Updated July 30, 2022 / Original July 29, 2022
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A court could compel Tesla chief executive Elon Musk to purchase Twitter, but could it compel him to operate it in the best interest of shareholders? Al Drago/Bloomberg
About the author: Carliss Chatman is associate professor at Washington and Lee University School of Law.
When Elon Musk decided to terminate his $44 billion deal to purchase Twitter , the social-media company sued in the Delaware Court of Chancery. Twitter is suing for “specific performance,” a rare remedy that would require Musk to complete the merger. Unfortunately for Twitter, it isn’t Elon Musk Inc. but Elon Musk the individual who offered to buy the company. This fact alone can block compulsion. The legal rationale lies in the country’s 19th-century prohibition of slavery.
Twitter’s suit seeks to enjoin Musk from what it alleges would be further breaches of their contractual relationship, to compel Musk to fulfill his legal obligations, and to compel consummation of the merger. While there is precedence in Delaware for specific performance, the Musk-Twitter deal is unique. To date, Delaware has compelled only one corporation to purchase another. The Court of Chancery has never compelled a natural person to go through with a deal. Although corporations are legal persons with equal rights for many purposes, there are some rights that apply only to natural persons. The 13th Amendment prohibition against involuntary servitude, an underpinning of the rareness of the remedy of specific performance, is one of those rights.
Courts grant specific performance when no other remedy, including the payment of money damages, will do. This remedy is most common in real estate transactions, as all land is special. Courts also grant specific performance for unique goods, such as antiques, and other goods in short supply. But courts never allow specific performance for personal services contracts, in part because under the 13th Amendment, the state can no longer compel people to service.
There are also practical reasons beyond the Constitution for the rare nature of specific performance as a remedy and the disdain courts have for compelling people to act. Human nature would lead a person compelled to perform a service to do a substandard job. It simply is more practical and judicially efficient to award money damages so that the party may find a substitution. In other words, the court could compel Elon Musk to purchase Twitter, but it would be challenging to compel him to operate the company in the best interest of shareholders and other stakeholders.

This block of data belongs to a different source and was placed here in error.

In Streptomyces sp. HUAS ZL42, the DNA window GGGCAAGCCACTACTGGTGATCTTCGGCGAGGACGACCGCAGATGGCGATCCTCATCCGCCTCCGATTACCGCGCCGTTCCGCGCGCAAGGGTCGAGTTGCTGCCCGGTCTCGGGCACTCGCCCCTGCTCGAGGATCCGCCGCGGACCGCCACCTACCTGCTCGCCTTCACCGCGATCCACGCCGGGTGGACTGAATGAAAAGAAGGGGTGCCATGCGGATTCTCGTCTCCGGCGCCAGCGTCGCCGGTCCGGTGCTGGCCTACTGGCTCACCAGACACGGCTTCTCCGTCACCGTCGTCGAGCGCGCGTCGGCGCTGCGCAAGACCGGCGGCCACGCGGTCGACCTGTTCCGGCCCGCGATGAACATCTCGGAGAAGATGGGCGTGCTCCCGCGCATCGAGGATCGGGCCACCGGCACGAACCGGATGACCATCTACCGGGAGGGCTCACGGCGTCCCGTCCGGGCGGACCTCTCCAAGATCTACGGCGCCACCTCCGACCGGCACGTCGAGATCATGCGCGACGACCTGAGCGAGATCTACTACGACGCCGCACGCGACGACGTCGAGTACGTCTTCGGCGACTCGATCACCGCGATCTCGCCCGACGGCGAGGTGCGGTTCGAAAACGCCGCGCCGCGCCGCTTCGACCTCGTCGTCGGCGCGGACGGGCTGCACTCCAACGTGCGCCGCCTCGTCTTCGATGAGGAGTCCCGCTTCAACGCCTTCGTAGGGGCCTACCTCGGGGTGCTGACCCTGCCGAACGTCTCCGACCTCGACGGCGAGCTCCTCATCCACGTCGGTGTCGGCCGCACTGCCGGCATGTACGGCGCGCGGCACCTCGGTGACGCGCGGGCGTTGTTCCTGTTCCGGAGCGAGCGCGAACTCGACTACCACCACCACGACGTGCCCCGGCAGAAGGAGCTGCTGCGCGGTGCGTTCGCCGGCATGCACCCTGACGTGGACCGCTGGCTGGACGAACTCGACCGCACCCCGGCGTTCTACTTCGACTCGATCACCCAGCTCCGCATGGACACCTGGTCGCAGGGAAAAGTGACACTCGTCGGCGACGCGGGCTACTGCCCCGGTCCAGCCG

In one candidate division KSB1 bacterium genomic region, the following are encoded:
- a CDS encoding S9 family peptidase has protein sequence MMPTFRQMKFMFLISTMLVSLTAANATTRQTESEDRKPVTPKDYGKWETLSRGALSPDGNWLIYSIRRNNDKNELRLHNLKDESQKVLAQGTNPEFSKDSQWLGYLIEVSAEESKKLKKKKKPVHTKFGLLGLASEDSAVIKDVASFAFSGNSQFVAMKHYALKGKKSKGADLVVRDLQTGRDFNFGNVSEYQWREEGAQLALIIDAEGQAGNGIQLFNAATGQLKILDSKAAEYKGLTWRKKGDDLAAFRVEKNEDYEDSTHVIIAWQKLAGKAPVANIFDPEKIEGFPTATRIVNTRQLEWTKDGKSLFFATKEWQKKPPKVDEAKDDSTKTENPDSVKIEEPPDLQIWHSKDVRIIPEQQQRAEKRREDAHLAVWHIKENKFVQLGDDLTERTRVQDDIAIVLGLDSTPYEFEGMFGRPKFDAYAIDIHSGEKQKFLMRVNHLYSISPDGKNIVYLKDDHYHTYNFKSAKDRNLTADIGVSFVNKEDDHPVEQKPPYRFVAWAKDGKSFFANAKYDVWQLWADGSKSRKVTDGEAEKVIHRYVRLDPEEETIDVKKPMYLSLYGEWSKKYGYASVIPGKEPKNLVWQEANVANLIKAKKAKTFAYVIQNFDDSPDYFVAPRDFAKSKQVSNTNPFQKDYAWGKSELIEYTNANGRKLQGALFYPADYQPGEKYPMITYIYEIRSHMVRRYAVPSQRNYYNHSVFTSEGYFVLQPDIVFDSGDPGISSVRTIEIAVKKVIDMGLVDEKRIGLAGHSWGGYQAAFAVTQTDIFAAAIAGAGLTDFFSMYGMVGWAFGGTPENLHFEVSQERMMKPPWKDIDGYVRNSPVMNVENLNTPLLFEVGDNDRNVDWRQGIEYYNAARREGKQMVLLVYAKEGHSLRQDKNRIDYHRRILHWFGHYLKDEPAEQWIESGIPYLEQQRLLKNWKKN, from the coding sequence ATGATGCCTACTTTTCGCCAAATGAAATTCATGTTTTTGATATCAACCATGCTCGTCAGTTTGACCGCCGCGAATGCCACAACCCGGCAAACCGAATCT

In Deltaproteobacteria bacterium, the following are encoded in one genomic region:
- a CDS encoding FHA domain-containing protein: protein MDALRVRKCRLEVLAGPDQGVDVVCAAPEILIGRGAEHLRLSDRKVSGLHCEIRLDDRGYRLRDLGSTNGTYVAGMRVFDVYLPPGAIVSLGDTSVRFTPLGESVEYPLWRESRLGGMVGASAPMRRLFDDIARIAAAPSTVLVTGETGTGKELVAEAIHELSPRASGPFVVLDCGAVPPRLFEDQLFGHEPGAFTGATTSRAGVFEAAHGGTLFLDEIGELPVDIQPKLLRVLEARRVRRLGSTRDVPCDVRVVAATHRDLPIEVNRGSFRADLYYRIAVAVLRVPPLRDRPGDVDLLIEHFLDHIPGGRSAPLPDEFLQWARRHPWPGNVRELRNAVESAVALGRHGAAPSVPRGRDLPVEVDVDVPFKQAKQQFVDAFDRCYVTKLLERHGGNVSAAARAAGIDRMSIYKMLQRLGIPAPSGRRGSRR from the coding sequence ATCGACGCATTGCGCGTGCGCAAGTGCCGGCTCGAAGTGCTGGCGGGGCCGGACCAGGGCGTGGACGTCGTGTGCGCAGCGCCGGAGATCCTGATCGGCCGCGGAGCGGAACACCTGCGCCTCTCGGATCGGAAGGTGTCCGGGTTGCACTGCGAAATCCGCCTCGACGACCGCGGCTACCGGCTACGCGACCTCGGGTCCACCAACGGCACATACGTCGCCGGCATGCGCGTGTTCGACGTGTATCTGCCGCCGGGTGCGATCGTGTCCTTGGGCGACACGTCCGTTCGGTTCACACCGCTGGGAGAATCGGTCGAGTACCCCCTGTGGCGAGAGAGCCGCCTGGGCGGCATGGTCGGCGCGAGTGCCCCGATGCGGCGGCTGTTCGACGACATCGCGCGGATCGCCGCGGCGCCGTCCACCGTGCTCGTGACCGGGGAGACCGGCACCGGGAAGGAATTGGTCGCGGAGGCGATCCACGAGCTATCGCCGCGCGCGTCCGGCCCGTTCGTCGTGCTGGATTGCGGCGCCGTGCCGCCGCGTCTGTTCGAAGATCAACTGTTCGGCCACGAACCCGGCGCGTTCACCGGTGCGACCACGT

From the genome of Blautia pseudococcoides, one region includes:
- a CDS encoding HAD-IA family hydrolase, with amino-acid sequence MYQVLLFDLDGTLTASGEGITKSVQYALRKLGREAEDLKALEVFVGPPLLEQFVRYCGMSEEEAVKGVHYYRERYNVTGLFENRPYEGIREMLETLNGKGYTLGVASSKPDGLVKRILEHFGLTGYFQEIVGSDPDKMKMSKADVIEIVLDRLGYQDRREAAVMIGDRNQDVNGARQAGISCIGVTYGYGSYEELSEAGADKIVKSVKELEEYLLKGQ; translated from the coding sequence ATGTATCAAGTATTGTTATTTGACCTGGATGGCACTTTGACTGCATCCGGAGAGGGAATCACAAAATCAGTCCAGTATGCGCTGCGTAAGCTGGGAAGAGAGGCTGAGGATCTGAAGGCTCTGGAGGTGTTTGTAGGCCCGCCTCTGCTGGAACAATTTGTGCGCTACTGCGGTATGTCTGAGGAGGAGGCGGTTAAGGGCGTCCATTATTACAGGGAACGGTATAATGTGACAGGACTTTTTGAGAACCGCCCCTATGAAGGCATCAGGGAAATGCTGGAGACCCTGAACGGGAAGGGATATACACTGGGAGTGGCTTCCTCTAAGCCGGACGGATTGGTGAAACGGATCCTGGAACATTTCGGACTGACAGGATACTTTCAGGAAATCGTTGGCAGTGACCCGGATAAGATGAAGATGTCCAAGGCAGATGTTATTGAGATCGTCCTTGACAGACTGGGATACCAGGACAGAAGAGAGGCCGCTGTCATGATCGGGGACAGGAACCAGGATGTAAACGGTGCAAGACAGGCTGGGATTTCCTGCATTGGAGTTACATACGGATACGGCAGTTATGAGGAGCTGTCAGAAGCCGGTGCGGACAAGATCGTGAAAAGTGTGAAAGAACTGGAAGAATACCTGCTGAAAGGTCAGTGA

Tyson Foods ’ 2001 acquisition of meat packer IBP provides the precedent for specific performance as a remedy for a merger in Delaware. Tyson won a bidding war for IBP but later attempted to withdraw its $3.2 billion offer. The Delaware Court of Chancery found that the combination of contract terms and the difficulty in determining monetary damages made specific performance the preferred remedy. Then, Vice Chancellor Leo Strine found that Tyson breached the contract, and that there were no material adverse changes to IBP—Tyson simply had buyer’s remorse. “Material adverse effect,” Strine clarified, is intended to protect the acquirer from unknown events that substantially threaten the overall earnings potential of the target in a durationally significant manner; short term declines in earnings are not sufficient.
Tyson accused IBP of misleading it about earnings and accounting problems, and of failing to disclose information to the Securities and Exchange Commission. Similarly, Musk has accused Twitter of keeping crucial information about the existence of bots from him by failing to include the information in mandatory periodic reports to the SEC. Strine concluded that Tyson was not misled. Valuation changes reflected changes in the market and increased supply-chain costs. Musk’s accusations may face a similar determination. Although Strine believed that specific performance was the best remedy, he stopped short of compelling it, questioning whether the management teams could work together, and whether forcing a merger would be best for shareholders and other stakeholders. “The impact of a forced merger on constituencies beyond the stockholders and top managers of IBP and Tyson weighs heavily on my mind,” Strine wrote in his opinion. On Sept. 28, 2001, IBP shareholders approved the purchase by Tyson.
Even in a merger like IBP-Tyson, the harm of forcing parties to enter contracts they no longer desire gave the judge pause. This was true in a case that lacked the personal nature of the Musk-Twitter transaction. Musk is involved in the negotiations as an individual with his full constitutional protections and without any incentive to protect the shareholders and stakeholders who would be involved were he a corporation.
There are additional questions. Is Musk’s offer to purchase Twitter so unique that a substitute transaction isn’t possible? Is the lack of a formal auction and bidding process enough to distinguish Twitter from IBP? Tyson faced competitors, measured its options, and made the highest bid because it believed the company to be a value-add to its business. Musk privately acquired stock, played the transaction out in the public eye, and mostly waived due diligence. Finally, there’s the question of whether monetary damages are inadequate.
Thus, while Twitter seeks to compel Musk to purchase the company, it is unlikely that a judge will grant such a remedy.
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